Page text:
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Old friend, the river


I came from Delhi to live by the banks of the Narmada some months ago. I can see the river from my window and it is just as I had imagined a river to be - a vast expanse of clean, blue water; slowly, gently flowing by; unbothered, untroubled. Crossing it on a bus I see a neighbour fold her baby's hands in a tiny prayer, touch a coin to them and spin it into the sparkling water.

Very different from the Yamuna, that unhappy sister of the God of Death. There is little sacred in crossing over it in a lurchy, grimy bus. The frustrated panting exhaust of air-conditioned cars added to my sense of suffocation, a dirty pall of death rising over the entire metropolis. The Vedas say that the Yamuna was always dark with silt, but today many deadly poisons add menace to that colour. An aggressive, greedy civilization pours the side-effects of its growth into the silent river. The dark underground secrets of swanky, flashy neighbourhoods emerge bubbling in the open drains leading to the river. A slow but sure suicide.

Into the Narmada, too, go the sins of those who live by its banks. People fragmented into many castes come to wash away their sins into one single river. This, if little else, unites them and provides a sweeping universality to their lives.

A people who refuse to even sit beside each other to eat. But their drains and faeces flow together - to the river. We pollute what purifies us. That is the way.

Sometimes we awake to the pollution and try to rise above it. Fifteen odd years ago a movement had begun here to draw attention to the drains that opened upstream of the main ghat. Worshippers having their sacred dip would surface to see unspeakable filth drift by. One ingenious soul innovated a Narmada Jayanti festival to reaffirm the community's loyalty to the river. To everyone's surprise, the festival became a roaring success.

 On the day of the festival the entire town flocks to the river. As dusk falls, lighted lamps are set afloat to the sound of prayers. Many little lamps combine to make the river one vast blaze of light. It is no longer an Ahir light or a Rajput lamp or a Muslim hand that set it afloat. For once the river is a symbol of all that is universal. The act of sanctifying the river, of loving it, or of just reaching out to it brings a fleeting glimpse of a universality that reverses the Brahminnical model of exclusive purity. Unlike most caste practices, here purity comes from a sense of togetherness, not from isolating oneself from the rest. The divine is mediated through a sense of community - all united in their adoration of something that is so obviously worth adoring. Life-giving, mothering, nourishing, as the bhajans rising up along the river say. Made up of many billions of separate drops, but all flowing into one peaceful stream.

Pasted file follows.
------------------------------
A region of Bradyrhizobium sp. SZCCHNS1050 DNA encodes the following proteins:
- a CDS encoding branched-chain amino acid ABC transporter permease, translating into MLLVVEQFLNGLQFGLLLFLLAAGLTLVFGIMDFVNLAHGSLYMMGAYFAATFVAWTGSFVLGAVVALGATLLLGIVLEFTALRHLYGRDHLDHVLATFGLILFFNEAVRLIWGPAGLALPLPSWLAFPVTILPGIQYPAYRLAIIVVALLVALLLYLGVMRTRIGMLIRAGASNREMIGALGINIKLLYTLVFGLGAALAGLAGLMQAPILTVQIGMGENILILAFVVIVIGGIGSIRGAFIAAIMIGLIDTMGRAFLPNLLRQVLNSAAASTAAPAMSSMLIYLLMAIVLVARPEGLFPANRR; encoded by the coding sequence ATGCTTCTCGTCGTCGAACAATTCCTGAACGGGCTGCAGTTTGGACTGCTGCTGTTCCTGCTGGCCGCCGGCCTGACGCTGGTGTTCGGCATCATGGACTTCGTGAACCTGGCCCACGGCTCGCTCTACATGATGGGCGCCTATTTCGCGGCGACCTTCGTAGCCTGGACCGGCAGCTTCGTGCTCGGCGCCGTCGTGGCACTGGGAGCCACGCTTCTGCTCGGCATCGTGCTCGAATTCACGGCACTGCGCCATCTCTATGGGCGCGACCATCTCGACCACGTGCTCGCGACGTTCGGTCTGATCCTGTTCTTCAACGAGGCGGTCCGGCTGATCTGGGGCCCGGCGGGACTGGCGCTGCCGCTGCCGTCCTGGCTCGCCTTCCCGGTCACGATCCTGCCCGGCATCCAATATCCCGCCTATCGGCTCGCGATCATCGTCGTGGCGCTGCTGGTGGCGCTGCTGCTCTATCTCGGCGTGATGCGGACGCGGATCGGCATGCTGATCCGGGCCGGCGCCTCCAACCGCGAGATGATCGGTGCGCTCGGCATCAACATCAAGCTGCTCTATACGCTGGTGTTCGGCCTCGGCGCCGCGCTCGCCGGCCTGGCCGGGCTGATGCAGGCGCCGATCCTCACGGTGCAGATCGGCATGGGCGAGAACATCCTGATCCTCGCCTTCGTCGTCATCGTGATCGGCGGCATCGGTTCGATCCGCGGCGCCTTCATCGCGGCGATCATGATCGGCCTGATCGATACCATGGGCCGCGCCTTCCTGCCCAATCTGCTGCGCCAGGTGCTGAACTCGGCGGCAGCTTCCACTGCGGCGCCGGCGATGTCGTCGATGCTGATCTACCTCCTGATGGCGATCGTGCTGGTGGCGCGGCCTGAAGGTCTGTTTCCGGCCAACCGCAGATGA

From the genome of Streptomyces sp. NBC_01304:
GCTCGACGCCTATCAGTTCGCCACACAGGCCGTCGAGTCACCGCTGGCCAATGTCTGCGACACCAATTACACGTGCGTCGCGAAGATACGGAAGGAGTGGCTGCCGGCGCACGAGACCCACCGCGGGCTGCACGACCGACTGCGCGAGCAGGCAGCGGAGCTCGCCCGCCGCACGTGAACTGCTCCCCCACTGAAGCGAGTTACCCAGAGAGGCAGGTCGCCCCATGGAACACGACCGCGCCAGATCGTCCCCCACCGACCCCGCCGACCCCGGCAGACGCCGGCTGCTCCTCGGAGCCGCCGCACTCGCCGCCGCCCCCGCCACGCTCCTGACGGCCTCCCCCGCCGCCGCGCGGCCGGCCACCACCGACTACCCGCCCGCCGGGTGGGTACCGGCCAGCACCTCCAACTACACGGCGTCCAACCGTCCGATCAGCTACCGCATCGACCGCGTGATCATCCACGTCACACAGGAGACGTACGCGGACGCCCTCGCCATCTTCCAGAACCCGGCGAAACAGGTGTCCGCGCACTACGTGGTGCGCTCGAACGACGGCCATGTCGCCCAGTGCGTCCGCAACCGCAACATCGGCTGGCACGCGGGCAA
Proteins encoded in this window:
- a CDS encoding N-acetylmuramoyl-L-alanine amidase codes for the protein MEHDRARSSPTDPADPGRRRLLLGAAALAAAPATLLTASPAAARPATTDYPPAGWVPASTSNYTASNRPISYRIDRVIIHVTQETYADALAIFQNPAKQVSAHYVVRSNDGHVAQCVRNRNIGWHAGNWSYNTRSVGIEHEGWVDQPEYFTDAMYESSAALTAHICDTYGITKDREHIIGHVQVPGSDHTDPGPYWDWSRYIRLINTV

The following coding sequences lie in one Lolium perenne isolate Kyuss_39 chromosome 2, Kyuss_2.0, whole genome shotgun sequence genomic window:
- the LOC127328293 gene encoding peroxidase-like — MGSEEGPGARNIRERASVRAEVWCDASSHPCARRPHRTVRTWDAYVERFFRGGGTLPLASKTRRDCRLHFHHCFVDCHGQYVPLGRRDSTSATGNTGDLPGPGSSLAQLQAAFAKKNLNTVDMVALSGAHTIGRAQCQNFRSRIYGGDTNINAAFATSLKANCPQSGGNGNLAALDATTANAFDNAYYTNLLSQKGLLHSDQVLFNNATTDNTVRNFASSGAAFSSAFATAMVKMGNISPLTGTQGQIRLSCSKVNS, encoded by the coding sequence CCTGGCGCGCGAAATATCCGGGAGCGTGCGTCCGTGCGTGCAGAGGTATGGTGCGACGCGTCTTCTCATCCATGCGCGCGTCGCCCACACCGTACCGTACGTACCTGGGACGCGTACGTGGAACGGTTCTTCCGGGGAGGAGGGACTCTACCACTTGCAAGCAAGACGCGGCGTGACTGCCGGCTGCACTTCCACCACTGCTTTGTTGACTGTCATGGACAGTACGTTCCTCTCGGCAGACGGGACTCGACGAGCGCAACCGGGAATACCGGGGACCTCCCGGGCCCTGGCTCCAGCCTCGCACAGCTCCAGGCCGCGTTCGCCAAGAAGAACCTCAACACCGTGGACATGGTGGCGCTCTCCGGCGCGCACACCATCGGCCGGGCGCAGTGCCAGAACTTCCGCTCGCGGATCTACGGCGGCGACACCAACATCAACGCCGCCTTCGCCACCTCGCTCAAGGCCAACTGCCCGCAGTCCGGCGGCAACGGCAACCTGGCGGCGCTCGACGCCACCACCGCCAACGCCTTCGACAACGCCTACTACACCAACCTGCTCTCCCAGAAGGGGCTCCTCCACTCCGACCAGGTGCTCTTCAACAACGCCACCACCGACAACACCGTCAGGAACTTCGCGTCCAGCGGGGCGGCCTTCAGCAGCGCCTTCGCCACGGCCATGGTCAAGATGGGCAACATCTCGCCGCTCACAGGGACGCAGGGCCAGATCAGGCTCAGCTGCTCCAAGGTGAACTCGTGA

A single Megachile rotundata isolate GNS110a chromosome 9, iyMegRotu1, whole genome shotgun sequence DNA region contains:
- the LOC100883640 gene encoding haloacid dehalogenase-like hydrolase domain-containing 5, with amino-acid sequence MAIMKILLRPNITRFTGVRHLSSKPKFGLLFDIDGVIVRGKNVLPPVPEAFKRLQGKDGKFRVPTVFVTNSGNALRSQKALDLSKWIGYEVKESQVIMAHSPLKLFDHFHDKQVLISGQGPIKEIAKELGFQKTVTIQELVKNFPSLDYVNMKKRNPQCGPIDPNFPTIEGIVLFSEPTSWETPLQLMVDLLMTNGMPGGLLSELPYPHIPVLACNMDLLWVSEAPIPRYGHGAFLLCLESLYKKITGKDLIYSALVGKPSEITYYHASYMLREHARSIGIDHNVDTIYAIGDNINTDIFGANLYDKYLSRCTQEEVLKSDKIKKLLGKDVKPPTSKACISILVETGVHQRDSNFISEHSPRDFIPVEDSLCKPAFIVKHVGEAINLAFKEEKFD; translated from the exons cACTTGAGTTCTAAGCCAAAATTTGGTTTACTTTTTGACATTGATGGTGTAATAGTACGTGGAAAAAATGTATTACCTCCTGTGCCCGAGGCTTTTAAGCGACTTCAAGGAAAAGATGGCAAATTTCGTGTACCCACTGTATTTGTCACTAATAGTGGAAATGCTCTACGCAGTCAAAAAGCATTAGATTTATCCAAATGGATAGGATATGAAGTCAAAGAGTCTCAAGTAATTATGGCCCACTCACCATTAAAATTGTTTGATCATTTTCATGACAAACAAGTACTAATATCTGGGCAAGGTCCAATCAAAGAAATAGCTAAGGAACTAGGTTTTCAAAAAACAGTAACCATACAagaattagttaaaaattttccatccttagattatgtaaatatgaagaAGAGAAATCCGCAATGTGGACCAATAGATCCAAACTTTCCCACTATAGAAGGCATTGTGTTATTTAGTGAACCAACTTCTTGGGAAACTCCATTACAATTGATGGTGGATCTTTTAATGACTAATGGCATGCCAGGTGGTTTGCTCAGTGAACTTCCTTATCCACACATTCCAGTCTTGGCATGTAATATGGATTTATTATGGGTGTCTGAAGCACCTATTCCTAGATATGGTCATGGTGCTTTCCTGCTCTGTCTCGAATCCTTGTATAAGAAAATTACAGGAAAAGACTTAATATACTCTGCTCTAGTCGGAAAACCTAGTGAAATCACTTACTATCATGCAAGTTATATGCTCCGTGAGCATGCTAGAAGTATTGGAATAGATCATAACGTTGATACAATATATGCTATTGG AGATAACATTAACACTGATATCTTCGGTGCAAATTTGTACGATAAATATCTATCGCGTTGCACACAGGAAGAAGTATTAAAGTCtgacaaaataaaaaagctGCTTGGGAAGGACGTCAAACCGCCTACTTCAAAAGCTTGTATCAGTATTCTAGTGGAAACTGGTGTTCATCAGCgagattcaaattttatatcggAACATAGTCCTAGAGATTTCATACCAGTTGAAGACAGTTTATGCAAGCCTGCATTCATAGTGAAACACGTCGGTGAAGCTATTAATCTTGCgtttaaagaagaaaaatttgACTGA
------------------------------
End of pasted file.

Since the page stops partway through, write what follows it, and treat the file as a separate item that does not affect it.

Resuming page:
And yet, we can never leave the world behind. The need for the sacred, after all, comes from a heightened sense of the profane.

At one ghat sat a man playing the shehnai, filling the gathering dust with his music. He had been hired by a person known to be hand-in-gloves with the killers of a much loved trade unionist. Beside the shehnai-player, pundits noisily did puja of the river. The women and children of the family prepared diyas for launching, their faces aglow. The sponsor, I am told, is very generous in contributing to any religious occasion.

At the main ghat the rush is unimaginable. Police and volunteers sweat to keep the crowd from stampeding. On a platform anchored midstream unfolds a complex farce of power, religion and community. Prominent citizens preen and elaborately garland one another.  The ruling party dominates and there are only a couple of opposition men on the stage. A bitter-battle had been fought over the presence of the latter, with only phone-calls from present and past CMs bringing about a compromise. They sit there now, grim-faced and ignored, but determined not to withdraw, and calculating opportunities to return the insult.

The crowd takes one look at the platform, immediately sizes up the situation and then proceeds to ignore the games played by the powerful. 

The Narmada is no Shangri-La. Down it are carried many of the same sins that drift down the Yamuna. I continue to be alone and know that there is no escape.

I remember Delhi's festivals of togetherness - its trade fairs flaunting consumerism, its cinemas celebrating the frivolity of ideas, its militaristic parades. But these bring only small sections together in that teeming metropolis. Perhaps that is why they rush about so, struggling to find something stable, something to hold on to.  But even if they ever did find a completely universal, uniting principle, I would probably suffocate and die in the crush.

Yet, in that very rush are people made equal. An untouchable jostles a Brahmin for a seat on a bus. And then happily holds the Brahmin's baby for the entire journey. The city both isolates and unites. But I cannot help feeling a little sorry for Delhi's dark, dirty river. Nobody comes to float little lamps of love across its breast.